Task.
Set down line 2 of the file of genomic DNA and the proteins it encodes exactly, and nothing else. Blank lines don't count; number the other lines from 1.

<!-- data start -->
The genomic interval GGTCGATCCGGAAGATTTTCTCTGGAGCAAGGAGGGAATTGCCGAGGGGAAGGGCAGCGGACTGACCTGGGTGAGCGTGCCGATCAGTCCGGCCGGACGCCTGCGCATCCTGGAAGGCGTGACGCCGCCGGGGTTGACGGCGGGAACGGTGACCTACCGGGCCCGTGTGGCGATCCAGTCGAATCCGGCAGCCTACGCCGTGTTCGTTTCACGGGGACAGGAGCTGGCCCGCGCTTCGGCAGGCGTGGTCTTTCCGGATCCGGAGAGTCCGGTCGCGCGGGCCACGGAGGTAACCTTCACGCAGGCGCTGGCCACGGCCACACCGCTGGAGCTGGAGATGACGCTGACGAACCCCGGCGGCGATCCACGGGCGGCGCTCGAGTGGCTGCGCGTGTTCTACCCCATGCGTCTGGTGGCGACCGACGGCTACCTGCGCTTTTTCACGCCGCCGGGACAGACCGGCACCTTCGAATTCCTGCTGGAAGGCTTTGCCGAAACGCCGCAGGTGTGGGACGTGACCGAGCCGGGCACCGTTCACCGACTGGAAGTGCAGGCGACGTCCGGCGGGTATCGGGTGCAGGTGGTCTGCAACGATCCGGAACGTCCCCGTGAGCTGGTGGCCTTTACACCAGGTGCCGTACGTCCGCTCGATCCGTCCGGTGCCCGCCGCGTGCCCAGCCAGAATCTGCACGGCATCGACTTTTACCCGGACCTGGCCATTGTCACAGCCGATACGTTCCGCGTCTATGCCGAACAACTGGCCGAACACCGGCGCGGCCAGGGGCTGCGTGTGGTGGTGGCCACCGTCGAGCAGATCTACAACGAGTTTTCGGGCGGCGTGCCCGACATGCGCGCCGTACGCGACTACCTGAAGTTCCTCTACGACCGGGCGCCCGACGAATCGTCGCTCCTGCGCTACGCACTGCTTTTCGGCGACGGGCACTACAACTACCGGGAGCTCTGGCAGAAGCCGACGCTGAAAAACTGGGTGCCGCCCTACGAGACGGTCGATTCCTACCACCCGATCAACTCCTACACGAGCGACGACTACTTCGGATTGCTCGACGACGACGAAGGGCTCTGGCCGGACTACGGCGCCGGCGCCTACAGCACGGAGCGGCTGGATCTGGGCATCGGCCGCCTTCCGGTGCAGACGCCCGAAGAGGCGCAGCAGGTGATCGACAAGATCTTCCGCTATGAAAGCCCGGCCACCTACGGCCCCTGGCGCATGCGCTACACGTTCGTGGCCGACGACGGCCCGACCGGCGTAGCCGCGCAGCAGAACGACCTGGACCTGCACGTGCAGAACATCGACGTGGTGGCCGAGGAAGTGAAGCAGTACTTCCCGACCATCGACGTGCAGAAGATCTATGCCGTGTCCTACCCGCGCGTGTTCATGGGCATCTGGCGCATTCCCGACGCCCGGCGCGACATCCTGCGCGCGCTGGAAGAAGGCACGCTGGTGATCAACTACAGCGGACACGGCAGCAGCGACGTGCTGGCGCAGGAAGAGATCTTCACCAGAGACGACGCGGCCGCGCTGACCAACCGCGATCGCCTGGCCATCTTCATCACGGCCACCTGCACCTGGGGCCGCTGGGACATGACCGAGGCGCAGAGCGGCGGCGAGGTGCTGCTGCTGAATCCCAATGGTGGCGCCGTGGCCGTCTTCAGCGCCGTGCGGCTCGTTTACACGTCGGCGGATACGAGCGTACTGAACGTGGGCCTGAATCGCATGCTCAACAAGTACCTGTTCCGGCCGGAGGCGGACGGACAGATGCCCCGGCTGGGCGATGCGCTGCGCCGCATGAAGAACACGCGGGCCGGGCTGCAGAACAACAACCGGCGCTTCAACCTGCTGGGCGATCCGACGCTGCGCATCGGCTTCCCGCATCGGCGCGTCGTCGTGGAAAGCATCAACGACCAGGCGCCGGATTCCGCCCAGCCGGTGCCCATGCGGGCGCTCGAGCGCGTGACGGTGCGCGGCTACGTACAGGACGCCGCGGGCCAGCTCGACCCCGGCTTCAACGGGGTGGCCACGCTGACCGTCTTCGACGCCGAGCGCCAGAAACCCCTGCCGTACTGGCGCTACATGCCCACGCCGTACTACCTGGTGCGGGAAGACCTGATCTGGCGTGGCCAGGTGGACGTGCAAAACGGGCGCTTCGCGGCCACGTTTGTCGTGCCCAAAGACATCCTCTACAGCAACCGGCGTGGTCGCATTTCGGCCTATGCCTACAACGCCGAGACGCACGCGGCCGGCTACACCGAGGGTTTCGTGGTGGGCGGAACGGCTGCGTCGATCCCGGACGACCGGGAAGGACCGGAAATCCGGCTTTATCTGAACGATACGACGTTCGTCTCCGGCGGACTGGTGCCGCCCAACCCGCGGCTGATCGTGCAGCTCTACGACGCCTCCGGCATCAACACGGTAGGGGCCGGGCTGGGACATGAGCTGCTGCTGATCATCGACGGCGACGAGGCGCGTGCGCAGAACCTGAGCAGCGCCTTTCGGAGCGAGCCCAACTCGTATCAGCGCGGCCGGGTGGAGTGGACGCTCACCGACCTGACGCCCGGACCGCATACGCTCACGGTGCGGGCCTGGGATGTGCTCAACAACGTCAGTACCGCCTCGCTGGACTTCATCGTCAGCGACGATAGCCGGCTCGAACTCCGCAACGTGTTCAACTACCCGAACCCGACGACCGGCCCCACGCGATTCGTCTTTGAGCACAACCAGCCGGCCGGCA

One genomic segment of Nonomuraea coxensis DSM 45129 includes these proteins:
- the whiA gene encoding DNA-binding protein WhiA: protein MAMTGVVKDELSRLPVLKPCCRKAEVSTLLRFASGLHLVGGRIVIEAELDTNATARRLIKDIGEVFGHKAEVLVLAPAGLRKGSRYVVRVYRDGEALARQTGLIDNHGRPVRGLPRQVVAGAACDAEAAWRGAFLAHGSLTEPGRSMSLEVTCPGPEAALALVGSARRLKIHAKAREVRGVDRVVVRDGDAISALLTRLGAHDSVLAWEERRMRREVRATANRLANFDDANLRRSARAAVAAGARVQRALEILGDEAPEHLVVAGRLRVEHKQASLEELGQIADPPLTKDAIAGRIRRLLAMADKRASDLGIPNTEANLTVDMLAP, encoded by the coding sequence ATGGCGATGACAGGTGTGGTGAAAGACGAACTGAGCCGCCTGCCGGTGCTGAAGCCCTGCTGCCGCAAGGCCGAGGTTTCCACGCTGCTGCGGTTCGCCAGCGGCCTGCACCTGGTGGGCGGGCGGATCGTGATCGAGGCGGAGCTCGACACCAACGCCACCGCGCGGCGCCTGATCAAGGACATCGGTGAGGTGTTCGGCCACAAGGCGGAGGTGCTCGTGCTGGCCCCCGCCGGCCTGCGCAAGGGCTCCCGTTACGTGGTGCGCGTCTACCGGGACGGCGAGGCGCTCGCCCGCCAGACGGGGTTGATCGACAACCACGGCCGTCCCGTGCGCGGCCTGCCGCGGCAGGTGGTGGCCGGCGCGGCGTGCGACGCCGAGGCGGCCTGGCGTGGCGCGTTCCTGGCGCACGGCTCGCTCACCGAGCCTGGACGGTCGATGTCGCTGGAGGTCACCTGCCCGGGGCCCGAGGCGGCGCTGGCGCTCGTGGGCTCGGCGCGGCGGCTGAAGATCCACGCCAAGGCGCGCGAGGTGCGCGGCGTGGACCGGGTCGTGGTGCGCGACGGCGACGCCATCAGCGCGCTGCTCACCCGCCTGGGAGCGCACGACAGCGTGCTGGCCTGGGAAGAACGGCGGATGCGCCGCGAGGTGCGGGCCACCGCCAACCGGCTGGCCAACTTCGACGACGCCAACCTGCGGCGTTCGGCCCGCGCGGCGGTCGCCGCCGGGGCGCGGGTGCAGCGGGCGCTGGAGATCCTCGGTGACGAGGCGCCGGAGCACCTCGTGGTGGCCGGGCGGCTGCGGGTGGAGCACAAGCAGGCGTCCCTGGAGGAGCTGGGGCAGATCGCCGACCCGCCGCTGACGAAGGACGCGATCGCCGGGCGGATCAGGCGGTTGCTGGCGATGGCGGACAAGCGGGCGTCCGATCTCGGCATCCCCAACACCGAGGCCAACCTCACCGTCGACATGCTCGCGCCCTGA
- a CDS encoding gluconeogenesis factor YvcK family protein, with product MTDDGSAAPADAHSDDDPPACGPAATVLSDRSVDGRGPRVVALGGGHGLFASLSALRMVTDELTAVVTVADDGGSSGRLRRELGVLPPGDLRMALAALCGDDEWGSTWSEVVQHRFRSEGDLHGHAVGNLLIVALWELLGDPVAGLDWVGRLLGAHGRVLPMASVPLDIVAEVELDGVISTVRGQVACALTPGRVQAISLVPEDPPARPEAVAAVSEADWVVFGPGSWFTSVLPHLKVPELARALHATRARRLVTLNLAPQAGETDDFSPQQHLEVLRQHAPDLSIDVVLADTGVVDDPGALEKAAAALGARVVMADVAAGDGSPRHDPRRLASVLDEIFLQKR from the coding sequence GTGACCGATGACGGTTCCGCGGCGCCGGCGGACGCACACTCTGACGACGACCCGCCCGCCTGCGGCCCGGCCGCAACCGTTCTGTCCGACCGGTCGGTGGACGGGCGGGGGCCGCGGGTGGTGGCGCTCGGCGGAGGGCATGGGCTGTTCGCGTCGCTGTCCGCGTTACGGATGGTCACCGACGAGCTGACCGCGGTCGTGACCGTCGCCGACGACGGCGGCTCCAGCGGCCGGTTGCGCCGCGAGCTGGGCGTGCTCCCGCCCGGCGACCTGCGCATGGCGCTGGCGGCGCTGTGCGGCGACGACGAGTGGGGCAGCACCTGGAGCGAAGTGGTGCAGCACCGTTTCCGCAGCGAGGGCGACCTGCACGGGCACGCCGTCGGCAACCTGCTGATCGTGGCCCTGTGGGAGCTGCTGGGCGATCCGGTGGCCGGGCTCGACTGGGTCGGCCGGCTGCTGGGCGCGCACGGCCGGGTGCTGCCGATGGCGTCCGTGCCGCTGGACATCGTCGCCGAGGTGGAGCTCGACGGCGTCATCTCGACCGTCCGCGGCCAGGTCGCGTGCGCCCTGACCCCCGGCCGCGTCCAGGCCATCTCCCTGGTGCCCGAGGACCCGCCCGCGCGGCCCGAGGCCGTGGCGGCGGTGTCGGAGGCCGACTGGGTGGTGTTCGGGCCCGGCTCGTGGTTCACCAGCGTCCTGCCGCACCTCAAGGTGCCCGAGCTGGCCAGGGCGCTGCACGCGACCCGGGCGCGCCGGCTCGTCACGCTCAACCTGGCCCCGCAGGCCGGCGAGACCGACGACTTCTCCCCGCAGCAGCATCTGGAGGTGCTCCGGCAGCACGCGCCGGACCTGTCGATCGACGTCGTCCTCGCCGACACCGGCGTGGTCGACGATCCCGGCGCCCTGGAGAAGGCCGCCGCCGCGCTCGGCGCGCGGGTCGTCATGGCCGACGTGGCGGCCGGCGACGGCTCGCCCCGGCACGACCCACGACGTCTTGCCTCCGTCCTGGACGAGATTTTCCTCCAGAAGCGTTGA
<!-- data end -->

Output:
One genomic segment of Nonomuraea coxensis DSM 45129 includes these proteins: